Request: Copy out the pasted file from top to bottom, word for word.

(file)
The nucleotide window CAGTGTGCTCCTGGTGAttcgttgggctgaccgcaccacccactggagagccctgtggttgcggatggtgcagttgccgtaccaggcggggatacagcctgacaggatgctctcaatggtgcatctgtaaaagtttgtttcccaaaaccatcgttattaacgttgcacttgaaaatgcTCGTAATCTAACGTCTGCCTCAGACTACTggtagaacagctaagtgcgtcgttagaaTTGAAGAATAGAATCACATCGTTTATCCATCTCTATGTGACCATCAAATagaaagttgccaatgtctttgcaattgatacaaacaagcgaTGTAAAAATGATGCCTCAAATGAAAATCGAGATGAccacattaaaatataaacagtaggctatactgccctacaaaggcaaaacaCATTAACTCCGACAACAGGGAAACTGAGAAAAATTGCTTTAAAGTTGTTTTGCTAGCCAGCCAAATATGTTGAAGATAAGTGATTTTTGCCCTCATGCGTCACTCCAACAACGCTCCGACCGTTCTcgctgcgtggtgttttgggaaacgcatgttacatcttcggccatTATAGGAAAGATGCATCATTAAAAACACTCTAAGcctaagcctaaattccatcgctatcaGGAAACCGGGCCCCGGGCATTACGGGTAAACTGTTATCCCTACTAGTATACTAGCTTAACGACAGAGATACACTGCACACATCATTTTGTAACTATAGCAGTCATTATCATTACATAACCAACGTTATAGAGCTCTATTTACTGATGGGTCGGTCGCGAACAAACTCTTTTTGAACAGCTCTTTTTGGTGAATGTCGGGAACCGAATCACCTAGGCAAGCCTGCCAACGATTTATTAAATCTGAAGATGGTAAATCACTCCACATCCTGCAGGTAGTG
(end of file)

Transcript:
The nucleotide window CAGTGTGCTCCTGGTGAttcgttgggctgaccgcaccacccactggagagccctgtggttgcggatggtgcagttgccgtaccaggcggggatacagcctgacaggatgctctcaatggtgcatctgtaaaagtttgtttcccaaaaccatcgttattaacgttgcacttgaaaatgcTCGTAATCTAACGTCTGCCTCAGACTACTggtagaacagctaagtgcgtcgttagaaTTGAAGAATAGAATCACATCGTTTATCCATCTCTATGTGACCATCAAATagaaagttgccaatgtctttgcaattgatacaaacaagcgaTGTAAAAATGATGCCTCAAATGAAAATCGAGATGAccacattaaaatataaacagtaggctatactgccctacaaaggcaaaacaCATTAACTCCGACAACAGGGAAACTGAGAAAAATTGCTTTAAAGTTGTTTTGCTAGCCAGCCAAATATGTTGAAGATAAGTGATTTTTGCCCTCATGCGTCACTCCAACAACGCTCCGACCGTTCTcgctgcgtggtgttttgggaaacgcatgttacatcttcggccatTATAGGAAAGATGCATCATTAAAAACACTCTAAGcctaagcctaaattccatcgctatcaGGAAACCGGGCCCCGGGCATTACGGGTAAACTGTTATCCCTACTAGTATACTAGCTTAACGACAGAGATACACTGCACACATCATTTTGTAACTATAGCAGTCATTATCATTACATAACCAACGTTATAGAGCTCTATTTACTGATGGGTCGGTCGCGAACAAACTCTTTTTGAACAGCTCTTTTTGGTGAATGTCGGGAACCGAATCACCTAGGCAAGCCTGCCAACGATTTATTAAATCTGAAGATGGTAAATCACTCCACATCCTGCAGGTAGTG